Tectonic Plates

The Massive Supercontinent Breaks

The Earth's tectonic plates

Even as the Universe drifts, the Earth's surface is in continual motion — moving a little more than two centimeters per year, floating on a semi-molten bed of lava.

Along the edges where the continental and oceanic crust plates meet, all sorts of crazy things happen. These massive plates scrape past each other sideways. They dive under each other. And in places, they get snagged, causing tremendous pressures to build. When this tension suddenly releases things happen much, much faster than two centimeters per year.

But how do we know that the Earth's surface is moving? Some of the early scholars studying the first world maps began to notice some very odd things — for instance, that West Africa seems to fit nicely into Brazil.

In the early 20th century, a German meteorologist named Alfred Wegener began assembling evidence suggesting that the continents were once connected. He found very similar geological strata in West Africa and in Brazil. And during World War I, he wrote a book arguing that at one time all the continents on Earth had been united in a single supercontinent that he called Pangaea.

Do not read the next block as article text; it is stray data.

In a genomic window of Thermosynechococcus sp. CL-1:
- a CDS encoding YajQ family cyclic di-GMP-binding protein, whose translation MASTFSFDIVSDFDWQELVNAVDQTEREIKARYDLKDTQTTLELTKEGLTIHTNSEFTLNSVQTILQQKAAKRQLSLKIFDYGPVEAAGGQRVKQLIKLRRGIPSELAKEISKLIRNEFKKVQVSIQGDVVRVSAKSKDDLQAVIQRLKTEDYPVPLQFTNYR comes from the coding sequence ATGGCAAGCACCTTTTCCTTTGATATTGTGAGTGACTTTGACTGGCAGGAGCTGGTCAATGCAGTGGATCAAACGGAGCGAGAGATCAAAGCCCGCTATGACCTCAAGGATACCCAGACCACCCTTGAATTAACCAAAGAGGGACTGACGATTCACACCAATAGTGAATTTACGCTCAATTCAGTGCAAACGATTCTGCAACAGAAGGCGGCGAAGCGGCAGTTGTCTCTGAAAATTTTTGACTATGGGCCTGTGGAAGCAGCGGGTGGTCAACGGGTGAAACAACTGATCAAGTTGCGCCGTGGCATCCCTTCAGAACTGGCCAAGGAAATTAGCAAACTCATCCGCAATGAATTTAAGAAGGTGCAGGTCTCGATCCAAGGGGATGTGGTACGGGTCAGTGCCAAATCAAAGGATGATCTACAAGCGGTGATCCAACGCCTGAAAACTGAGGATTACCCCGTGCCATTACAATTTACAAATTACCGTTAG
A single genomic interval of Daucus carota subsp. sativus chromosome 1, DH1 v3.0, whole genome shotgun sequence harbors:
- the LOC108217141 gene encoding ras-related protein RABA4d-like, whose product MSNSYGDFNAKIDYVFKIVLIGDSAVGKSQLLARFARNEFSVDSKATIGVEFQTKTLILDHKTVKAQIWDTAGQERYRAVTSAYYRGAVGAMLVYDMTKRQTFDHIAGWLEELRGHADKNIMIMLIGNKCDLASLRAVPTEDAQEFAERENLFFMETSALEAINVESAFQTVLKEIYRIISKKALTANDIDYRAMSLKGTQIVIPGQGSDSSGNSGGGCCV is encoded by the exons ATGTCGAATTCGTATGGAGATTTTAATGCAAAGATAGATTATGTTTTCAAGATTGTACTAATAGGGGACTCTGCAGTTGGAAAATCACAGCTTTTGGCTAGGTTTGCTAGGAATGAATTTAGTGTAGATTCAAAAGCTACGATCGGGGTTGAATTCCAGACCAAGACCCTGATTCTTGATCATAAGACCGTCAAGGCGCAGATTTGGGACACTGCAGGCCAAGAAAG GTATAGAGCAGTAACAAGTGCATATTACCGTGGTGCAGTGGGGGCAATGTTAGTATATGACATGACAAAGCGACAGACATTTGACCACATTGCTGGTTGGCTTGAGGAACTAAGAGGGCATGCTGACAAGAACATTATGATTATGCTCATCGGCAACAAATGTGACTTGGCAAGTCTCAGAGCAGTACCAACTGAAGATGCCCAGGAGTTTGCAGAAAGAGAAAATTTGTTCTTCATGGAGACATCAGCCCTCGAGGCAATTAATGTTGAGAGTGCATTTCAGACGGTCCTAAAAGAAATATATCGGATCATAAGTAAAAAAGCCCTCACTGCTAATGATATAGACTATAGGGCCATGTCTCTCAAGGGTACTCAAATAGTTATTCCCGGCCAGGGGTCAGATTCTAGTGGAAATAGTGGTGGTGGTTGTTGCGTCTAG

Why we're all Lava Surfers

Why we're all Lava Surfers

Journey with our Big Historian team on assignment in Iceland, a land of fire and ice, as they walk upon the spot the North American and Eurasian plates collide.

Proving Continental Drift

A Case for Pangaea

Pangaea

While other scientists put forth the theory that the Earth's landmasses had once been connected by land bridges that had since sunk into the ocean, and had always been located where they are today, a few renegade scientists postulated that the Earth once contained one huge supercontinent. In 1858, Austrian geologist Eduard Suess postulated a supercontinent called Gondwanaland, and American astronomer William Henry Pickering suggested in 1907 that the continents broke up when the Moon was separated from the Earth.

These theories found near-hostile scorn in the scientific community. So did a theory of a meteorologist named Alfred Wegener. He regarded the Earth as fundamentally dynamic. He believed the great continent, eventually named Pangaea, had broken apart due to continental drifting.